Do You Know The Principal Reasons For Over-Pronation Of The Feet

posted on 06 Jun 2015 15:19 by clarkedhxuzeyugn
Overview

To better understand how the muscles and tissue structures in the feet, ankles, legs and hips are adversely affected by overpronation, imagine a person on the end of a bungee cord jumping off a bridge. If the bungee cord gets the right amount of tension on it as the person nears the ground, then he or she will be saved from smashing into the earth. However, if the bungee cord does not pull tight because it is twisted or has no elasticity, then the person will impact the ground with dire consequences. The muscles, tendons, ligaments, and fascia of the legs and feet are the body's bungee cords. If these bungee cords work together, they can protect the joints of the feet and ankles from excessive stress, and prevent muscle and tissue damage caused by overpronation. If they do not work properly, a person will be able to see evidence of this in the feet and ankles, particularly in the alignment of the joints.Overpronation

Causes

In adults, the most common reason for the onset of Over-Pronation is a condition known as Post Tibial Tendonitis. This condition develops from repetitive stress on the main supporting tendon (Posterior Tibial Tendon) of the foot arch. As the body ages, ligaments and muscles can weaken. When this occurs the job of providing the majority of the support required by the foot arch is placed upon this tendon. Unfortunately, this tendon cannot bear the weight of this burden for too long. Eventually it fatigues under the added strain and in doing so the foot arch becomes progressively lower over a period of time.

Symptoms

If ignored, overpronation can lead to complications such as hammer toes, corns and calluses, shin splints, hallux rigidus and many more foot and lower leg problems. Hammer toes appear when the toes are placed under too much pressure and the ligaments and muscles in the toes begin to reduce in size, leading to the curvature of the toes and making them look like little hammers. Overpronators can develop hammertoes if they don?t wear an appropriate pair of shoes. Corns and calluses also appear as a result of overpronation. They form in response to excess pressure, and overpronators may find that they have excessive hard skin on the balls of the feet and inside edge of the big toe. It is the body?s way of protecting against excessive forces and friction. They can be painful.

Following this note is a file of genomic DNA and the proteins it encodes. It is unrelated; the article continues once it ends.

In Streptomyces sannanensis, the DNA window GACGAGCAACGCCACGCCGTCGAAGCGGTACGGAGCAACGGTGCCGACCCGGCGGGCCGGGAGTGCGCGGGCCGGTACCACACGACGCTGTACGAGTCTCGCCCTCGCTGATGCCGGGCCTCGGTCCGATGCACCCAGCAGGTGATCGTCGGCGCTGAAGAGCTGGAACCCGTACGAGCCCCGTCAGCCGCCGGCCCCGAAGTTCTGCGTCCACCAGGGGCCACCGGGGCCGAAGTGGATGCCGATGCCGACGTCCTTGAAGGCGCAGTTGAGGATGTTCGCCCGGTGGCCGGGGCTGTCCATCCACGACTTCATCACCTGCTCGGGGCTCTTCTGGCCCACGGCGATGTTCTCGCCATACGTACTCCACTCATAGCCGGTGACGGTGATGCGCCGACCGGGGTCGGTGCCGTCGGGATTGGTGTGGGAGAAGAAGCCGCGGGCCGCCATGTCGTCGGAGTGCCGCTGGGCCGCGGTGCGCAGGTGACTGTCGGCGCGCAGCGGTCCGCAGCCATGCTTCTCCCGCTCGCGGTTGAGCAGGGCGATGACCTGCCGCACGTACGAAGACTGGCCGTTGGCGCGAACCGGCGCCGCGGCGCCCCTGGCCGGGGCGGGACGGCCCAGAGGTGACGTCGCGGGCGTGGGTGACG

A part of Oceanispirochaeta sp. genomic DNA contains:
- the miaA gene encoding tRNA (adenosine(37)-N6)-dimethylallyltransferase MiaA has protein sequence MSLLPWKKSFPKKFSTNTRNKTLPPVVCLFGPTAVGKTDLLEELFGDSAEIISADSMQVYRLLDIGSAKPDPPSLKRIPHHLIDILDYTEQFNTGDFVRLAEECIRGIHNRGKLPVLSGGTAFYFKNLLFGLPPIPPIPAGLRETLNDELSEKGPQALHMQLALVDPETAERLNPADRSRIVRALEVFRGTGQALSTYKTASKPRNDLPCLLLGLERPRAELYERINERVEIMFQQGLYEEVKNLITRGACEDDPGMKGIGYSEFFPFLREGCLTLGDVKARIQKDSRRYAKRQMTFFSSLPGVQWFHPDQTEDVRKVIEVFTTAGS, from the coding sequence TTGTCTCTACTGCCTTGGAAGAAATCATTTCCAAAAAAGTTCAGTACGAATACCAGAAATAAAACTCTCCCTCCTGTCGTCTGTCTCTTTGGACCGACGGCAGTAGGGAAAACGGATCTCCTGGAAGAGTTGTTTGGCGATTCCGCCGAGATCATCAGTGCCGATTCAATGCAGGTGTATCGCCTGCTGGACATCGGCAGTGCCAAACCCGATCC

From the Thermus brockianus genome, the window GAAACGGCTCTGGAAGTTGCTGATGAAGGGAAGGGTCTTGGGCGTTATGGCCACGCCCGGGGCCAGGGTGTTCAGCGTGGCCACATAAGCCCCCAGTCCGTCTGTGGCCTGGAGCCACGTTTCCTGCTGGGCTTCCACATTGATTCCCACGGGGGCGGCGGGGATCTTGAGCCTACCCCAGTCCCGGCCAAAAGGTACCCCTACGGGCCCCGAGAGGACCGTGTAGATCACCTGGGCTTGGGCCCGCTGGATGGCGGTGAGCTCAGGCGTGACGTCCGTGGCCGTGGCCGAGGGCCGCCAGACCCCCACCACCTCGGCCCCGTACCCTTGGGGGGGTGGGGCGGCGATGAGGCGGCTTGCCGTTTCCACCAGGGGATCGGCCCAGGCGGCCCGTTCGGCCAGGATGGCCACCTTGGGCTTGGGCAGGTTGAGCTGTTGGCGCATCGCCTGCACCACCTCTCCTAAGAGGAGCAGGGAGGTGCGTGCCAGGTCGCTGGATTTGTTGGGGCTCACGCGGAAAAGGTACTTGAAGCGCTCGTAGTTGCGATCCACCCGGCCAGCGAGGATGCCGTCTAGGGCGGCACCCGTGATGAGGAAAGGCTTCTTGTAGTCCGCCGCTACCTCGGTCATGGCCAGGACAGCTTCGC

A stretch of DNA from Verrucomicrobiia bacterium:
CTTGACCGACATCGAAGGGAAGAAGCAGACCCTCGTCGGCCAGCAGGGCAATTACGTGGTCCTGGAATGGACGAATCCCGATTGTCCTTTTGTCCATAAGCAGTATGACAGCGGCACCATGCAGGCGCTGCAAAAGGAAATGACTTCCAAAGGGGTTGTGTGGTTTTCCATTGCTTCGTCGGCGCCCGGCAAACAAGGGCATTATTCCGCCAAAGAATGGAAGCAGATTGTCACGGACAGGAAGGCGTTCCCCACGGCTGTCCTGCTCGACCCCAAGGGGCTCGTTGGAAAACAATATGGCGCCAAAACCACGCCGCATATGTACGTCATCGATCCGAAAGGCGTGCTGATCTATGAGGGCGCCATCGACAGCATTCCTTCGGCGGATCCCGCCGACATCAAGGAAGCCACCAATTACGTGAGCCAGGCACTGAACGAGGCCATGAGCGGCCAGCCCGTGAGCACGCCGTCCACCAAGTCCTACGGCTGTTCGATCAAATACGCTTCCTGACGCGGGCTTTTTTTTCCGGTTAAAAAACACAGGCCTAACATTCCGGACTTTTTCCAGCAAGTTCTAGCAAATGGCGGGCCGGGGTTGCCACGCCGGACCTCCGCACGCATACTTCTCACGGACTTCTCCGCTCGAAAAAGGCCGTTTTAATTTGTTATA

Diagnosis

People who overpronate have flat feet or collapsed arches. You can tell whether you overpronate by wetting your feet and standing on a dry, flat surface. If your footprint looks complete, you probably overpronate. Another way to determine whether you have this condition is to simply look at your feet when you stand. If there is no arch on the innermost part of your sole, and it touches the floor, you likely overpronate. The only way to truly know for sure, however, is to be properly diagnosed by a foot and ankle specialist.Over-Pronation

Non Surgical Treatment

Solutions typically presented will include physical therapy sessions, prolonged prescription drug regimens, occasionally non-traditional approaches like holistic medicine and acupuncture. These options can provide symptom relief in the short term for some patients. However, these treatment methods cannot correct the internal osseous misalignment. Ligaments are not effective in limiting the motion of the ankle bone when excessive joint motion is present. Furthermore, there is not a single, specific ligament that is "too tight" that needs to be "stretched out." The muscles supporting the bones are already being "over-worked" and they cannot be strengthened enough to realign these bones. There is no evidence to suggest that any of these measures are effective in re-establishing or maintaining the normal joint alignment and function.

Surgical Treatment

The MBA implant is small titanium device that is inserted surgically into a small opening between the bones in the hind-mid foot: the talus (ankle bone) and the calcaneus (heel bone). The implant was developed to help restore the arch by acting as a mechanical block that prevents the foot from rolling-in (pronation). In the medical literature, the success rate for relief of pain is about 65-70%. Unfortunately, about 40% of people require surgical removal of the implant due to pain.